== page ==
If the match succeeds, then the value of $1 is retained in @names. But each item in @names has had the matching component “removed” due to the location of the parentheses. Thus, not only does @names get shorter as non-matching files get dropped, but each element of @names gets shorter as each matching prefix is removed from the element. If there’s no trailing item to match, then $1 is undef, which we’ll use in a moment.

Line 51 takes care of a path given to us that doesn’t map to any entries; if the set of names in @names ever reduces to empty, there can’t be any matches, so the path must be incorrect.

Line 52 detects any undef value in the list. If there are any, then the optional trailing part of the regular expression in line 50 must have failed, and thus we’ve matched the entire name exactly. Line 53 ensures that we didn’t match a name and still have trailing path steps (e.g., the tarchive has a/b but was asked for a/b/c). If there aren’t any, it’s time to grab the contents using Archive::Tar again. Line 56 opens the archive, then line 58 constructs the path, and line 59 grabs the contents into a scalar.

The HTTP protocol wants a MIME type delivered in the header, so we’ll bring in the File::MMagic module to help identify the type (also from the CPAN). This type is used in line 64, along with sending out the contents, and we’re done delivering the specific file.

However, if we don’t have a specific file, we’ll fall down out of the loop and set up @choices. The hash %choices created in line 70 will have all the files left over from walking the name list, as well as the top-level of any subdirectory, indicated with a trailing slash.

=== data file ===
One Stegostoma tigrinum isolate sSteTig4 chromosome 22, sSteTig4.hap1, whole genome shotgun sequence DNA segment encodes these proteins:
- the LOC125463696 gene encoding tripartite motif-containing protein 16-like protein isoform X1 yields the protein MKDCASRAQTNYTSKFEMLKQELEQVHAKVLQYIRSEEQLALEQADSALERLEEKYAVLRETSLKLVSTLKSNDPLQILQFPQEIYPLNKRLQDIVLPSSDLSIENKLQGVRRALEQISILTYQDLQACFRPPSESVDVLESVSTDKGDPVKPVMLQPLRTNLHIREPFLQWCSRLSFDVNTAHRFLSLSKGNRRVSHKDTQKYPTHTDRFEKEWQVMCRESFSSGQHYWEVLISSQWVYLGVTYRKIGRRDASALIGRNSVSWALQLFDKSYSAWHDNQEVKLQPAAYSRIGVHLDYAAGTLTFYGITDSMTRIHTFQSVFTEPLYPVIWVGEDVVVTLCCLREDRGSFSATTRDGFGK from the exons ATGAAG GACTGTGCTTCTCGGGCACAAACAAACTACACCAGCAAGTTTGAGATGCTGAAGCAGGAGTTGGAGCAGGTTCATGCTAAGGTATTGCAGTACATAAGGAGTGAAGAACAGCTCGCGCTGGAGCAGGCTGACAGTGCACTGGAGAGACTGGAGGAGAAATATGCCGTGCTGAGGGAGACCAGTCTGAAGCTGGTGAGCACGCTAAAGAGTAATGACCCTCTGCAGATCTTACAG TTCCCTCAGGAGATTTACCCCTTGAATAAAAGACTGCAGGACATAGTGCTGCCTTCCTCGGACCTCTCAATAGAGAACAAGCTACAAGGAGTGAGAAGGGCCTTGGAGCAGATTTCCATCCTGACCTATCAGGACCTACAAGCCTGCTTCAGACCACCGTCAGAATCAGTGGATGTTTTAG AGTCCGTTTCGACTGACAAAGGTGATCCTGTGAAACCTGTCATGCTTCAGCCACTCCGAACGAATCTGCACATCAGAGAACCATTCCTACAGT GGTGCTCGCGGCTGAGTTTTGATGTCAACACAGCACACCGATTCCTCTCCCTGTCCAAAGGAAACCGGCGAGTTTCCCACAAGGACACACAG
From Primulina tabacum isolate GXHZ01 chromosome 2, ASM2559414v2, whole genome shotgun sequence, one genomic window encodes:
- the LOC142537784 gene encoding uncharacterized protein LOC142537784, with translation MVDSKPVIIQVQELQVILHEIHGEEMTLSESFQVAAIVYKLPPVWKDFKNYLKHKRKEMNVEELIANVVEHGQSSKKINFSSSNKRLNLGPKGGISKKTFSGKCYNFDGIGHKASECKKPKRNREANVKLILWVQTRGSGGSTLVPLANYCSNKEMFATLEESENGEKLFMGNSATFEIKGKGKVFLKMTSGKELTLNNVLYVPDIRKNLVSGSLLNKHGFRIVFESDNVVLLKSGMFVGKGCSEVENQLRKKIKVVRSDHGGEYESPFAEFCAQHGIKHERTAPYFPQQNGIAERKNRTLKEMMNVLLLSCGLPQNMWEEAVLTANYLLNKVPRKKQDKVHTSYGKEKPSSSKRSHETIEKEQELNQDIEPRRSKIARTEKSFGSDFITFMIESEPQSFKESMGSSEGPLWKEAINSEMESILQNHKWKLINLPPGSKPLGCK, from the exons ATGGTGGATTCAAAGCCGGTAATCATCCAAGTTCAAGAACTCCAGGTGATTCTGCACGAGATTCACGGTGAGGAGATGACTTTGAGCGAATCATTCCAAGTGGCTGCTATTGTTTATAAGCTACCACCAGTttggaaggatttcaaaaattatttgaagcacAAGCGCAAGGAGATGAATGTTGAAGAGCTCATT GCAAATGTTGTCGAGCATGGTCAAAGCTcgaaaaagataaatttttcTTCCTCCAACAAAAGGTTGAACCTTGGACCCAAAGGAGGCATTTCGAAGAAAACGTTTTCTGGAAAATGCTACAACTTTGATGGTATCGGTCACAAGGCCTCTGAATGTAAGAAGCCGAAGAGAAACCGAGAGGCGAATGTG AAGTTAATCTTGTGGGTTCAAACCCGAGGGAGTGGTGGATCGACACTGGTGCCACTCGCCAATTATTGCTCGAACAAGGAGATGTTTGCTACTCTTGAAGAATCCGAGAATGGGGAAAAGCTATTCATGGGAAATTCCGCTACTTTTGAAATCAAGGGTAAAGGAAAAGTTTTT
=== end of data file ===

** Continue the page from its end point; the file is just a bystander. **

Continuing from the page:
By the way, the trailing slash wound up not messing up any of the logic (accidentally, as I was pleasantly surprised, rather than by design).

If no path was included, lines 77 to 79 set up @choices as being all the tar files in the directory.

Line 82 prints out a normal HTML header and a simple “h1″ for a label.

Lines 84 to 93 show the “path” we’re currently browsing. The first link, labeled Top, will bring us back to the list of tar files and is also the initial entry point. Otherwise, each step in the path list becomes an individual link to bring us to that place in the hierarchy (a fairly standard and intuitive interface). I’m careful to escape the HTML entities (using the CGI.pm subroutine) in case a filename contains HTML-sensitive characters (particularly, like an ampersand).

Lines 95 through 99 show the sublinks. At the top level, this is a list of tar files in the designated directory. If one of those files is clicked, the contents are determined, and the top-level directories or files of that archive are displayed. As each directory is selected, we reuse the listing to generate the subdirectories.

If a file is selected instead, then the content is displayed, much like the normal index-generation facilities of a typical Web server. An unordered list (typically represented with bullets) is used to organize the display.

Line 101 ends the HTML output, and we’re done!

The tar archive contains information about size and timestamps, which we’re ignoring. The Archive::Tar interface can give those to us nicely, so one improvement could be to include that in the output. Also, for simple security, I’ve required all the tar files to be in the same directory, but there’s nothing stopping the path from being partially a list of qualified Unix directories, then the archive, then some more directories within the archive, then the final file. Be careful not to permit dot-dot when you do this, though, or you could end up serving your entire disk.

I hope this program illustrates a couple of concepts you can use in your own code or at least provides you with a quick and dirty tool to browse a few tar-gz’s you have lying around. Until next time, enjoy!



Randal L. Schwartz is the chief Perl guru at Stonehenge Consulting and co-author of Learning Perl and Programming Perl. He can be reached at merlyn@stonehenge.com. Code listings for this column can be found at http://www.stonehenge.com/merlyn/LinuxMag/.